His deceits escalate until he eventually hatches up a plan to impersonate a missing child named Nicholas Barclay who is said to have run away from his home outside of San Antonio, Texas three years earlier.  Not only is he able to convince Spanish and American Authorities, but also the missing child’s family.  The missing child’s older sister eventually meets Frederic at the American Embassy in Spain where he receives an American passport and is taken home to live with the family.  Without giving the whole story away, suffice it to say that there are quite a few additional twists.

So how does this relate to 202?  Well it made me think about misinformation, peoples’ varying perceptions of information, and how they determine the validity of information.  Do people believe what they see, what their instincts tell them, what their emotions or feelings make them want to believe, or what other people tell them to believe?  It also made me think about the sharing of information across institutions, how we manage and interpret personal identification information, and whether or not somebody could pull this off in today’s post 9/11 world.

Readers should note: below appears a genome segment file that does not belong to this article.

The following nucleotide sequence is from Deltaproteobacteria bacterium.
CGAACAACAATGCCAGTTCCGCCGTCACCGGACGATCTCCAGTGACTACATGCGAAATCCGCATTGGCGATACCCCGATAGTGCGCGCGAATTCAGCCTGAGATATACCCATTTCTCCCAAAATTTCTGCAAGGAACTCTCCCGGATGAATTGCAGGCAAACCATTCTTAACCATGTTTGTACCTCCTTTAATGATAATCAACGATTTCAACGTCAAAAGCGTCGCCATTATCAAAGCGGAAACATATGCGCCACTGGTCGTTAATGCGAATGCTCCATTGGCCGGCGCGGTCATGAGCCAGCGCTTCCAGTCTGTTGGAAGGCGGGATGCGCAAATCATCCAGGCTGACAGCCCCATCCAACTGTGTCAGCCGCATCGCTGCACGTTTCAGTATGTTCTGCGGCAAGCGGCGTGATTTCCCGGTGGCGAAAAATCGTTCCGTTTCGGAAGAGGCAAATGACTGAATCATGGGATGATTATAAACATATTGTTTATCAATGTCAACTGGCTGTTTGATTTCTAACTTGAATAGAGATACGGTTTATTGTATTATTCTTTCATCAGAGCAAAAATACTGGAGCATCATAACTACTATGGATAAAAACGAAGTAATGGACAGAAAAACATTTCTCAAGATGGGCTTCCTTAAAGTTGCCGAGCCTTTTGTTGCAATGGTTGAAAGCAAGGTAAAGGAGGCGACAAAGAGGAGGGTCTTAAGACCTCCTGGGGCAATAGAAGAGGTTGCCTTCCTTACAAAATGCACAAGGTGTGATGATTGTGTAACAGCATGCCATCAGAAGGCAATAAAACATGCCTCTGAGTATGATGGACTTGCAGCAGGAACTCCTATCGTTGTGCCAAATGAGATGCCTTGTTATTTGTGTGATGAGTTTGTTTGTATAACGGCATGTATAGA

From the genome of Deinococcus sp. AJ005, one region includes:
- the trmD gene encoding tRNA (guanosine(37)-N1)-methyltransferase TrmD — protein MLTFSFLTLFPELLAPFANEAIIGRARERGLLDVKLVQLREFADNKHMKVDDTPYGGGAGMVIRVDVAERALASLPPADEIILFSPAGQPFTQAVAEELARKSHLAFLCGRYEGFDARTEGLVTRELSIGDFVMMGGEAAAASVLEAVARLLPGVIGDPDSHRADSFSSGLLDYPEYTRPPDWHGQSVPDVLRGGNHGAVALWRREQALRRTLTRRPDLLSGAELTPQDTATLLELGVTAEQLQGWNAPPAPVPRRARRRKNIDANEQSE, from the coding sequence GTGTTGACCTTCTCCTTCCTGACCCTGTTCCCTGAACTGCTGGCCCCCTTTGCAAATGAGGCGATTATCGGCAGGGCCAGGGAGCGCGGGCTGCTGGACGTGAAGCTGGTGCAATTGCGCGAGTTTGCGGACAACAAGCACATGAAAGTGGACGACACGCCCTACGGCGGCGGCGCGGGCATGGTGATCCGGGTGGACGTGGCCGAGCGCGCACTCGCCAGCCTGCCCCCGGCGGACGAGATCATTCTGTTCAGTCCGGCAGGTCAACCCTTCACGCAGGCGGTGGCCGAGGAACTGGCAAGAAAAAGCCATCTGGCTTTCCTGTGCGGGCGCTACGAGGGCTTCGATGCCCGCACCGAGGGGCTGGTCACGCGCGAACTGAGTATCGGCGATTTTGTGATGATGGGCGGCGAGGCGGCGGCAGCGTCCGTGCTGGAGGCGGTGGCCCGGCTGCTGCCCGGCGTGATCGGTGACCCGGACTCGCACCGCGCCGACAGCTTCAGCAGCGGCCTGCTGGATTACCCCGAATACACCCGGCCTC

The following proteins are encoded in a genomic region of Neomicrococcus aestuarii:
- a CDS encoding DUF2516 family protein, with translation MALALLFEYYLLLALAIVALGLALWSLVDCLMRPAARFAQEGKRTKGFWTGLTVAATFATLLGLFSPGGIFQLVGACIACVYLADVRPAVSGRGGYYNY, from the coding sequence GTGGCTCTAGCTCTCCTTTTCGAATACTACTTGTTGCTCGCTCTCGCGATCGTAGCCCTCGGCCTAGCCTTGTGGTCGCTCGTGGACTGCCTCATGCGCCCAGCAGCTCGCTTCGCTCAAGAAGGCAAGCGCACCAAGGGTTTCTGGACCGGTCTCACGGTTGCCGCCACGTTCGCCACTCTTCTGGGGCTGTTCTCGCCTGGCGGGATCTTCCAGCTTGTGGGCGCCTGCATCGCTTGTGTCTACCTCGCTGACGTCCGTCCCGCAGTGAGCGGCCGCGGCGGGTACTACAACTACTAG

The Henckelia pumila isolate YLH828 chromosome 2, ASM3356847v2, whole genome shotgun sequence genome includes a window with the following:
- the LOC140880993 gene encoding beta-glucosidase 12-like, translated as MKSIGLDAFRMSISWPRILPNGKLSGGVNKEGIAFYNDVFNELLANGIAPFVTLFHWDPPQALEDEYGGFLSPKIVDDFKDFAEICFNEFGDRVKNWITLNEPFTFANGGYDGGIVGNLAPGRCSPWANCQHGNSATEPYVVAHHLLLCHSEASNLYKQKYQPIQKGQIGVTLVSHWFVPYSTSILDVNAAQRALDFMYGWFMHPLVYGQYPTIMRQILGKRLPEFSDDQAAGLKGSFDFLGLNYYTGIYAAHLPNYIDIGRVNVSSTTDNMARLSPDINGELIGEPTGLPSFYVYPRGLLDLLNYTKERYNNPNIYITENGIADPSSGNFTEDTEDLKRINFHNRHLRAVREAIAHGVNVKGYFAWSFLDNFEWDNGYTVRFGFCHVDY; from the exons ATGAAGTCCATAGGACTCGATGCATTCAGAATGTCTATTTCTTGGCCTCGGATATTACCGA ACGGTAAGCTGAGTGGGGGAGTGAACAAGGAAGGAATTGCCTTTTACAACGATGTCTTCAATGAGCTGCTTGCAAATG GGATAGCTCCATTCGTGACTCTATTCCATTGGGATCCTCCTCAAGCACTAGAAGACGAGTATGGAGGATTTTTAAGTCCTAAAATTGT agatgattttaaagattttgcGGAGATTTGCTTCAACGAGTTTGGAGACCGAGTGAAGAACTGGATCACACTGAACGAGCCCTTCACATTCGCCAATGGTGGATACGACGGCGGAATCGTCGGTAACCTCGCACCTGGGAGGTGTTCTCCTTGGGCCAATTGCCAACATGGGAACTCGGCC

Related Lectures

7 – Controlled Names and Vocabularies (9/22)

11 – Information Integration and Interoperability (10/6)

15 – Personal Information Management (10/20)

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Changing accounting standards in the U.S.


U.S. Moves Toward International Accounting Rules

The New York Times reported today that the S.E.C. is moving toward requiring U.S. companies to follow international accounting standards. It has proposed a roadmap that allows some large businesses to begin using the international standards in 2009 and will require all companies to use them by 2016. Embracing the international standards will make it easier to compare the financial performances of U.S. companies with those of foreign companies, and it will make it easier for businesses to make money across international borders. There are concerns, however, that the standards of the International Accounting Standards Board are less rigorous than the current U.S. rules and that some countries may adopt them more fully than others.

Relevant lectures: 11, Information Integration & Interoperability (10/6) and 12, Enterprise / Institutional Categorization & Standards (10/8).